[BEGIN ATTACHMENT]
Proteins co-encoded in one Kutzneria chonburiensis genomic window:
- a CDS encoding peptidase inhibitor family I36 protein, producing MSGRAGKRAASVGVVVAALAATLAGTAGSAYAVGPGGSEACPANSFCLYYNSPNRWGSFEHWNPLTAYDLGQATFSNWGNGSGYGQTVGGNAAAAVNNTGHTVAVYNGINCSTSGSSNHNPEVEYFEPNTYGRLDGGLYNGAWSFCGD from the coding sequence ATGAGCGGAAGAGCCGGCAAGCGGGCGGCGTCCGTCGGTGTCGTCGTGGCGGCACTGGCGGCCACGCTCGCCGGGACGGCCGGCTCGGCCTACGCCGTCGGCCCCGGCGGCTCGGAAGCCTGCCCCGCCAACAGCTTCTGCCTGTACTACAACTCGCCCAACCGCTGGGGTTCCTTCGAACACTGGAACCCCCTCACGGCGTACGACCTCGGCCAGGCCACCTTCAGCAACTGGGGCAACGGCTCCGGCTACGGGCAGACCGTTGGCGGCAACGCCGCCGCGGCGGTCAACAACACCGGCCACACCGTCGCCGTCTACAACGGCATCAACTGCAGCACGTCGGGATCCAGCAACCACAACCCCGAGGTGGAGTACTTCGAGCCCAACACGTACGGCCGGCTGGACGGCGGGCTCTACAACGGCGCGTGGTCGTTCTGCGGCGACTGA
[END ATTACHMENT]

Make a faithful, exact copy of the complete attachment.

Proteins co-encoded in one Kutzneria chonburiensis genomic window:
- a CDS encoding peptidase inhibitor family I36 protein, producing MSGRAGKRAASVGVVVAALAATLAGTAGSAYAVGPGGSEACPANSFCLYYNSPNRWGSFEHWNPLTAYDLGQATFSNWGNGSGYGQTVGGNAAAAVNNTGHTVAVYNGINCSTSGSSNHNPEVEYFEPNTYGRLDGGLYNGAWSFCGD from the coding sequence ATGAGCGGAAGAGCCGGCAAGCGGGCGGCGTCCGTCGGTGTCGTCGTGGCGGCACTGGCGGCCACGCTCGCCGGGACGGCCGGCTCGGCCTACGCCGTCGGCCCCGGCGGCTCGGAAGCCTGCCCCGCCAACAGCTTCTGCCTGTACTACAACTCGCCCAACCGCTGGGGTTCCTTCGAACACTGGAACCCCCTCACGGCGTACGACCTCGGCCAGGCCACCTTCAGCAACTGGGGCAACGGCTCCGGCTACGGGCAGACCGTTGGCGGCAACGCCGCCGCGGCGGTCAACAACACCGGCCACACCGTCGCCGTCTACAACGGCATCAACTGCAGCACGTCGGGATCCAGCAACCACAACCCCGAGGTGGAGTACTTCGAGCCCAACACGTACGGCCGGCTGGACGGCGGGCTCTACAACGGCGCGTGGTCGTTCTGCGGCGACTGA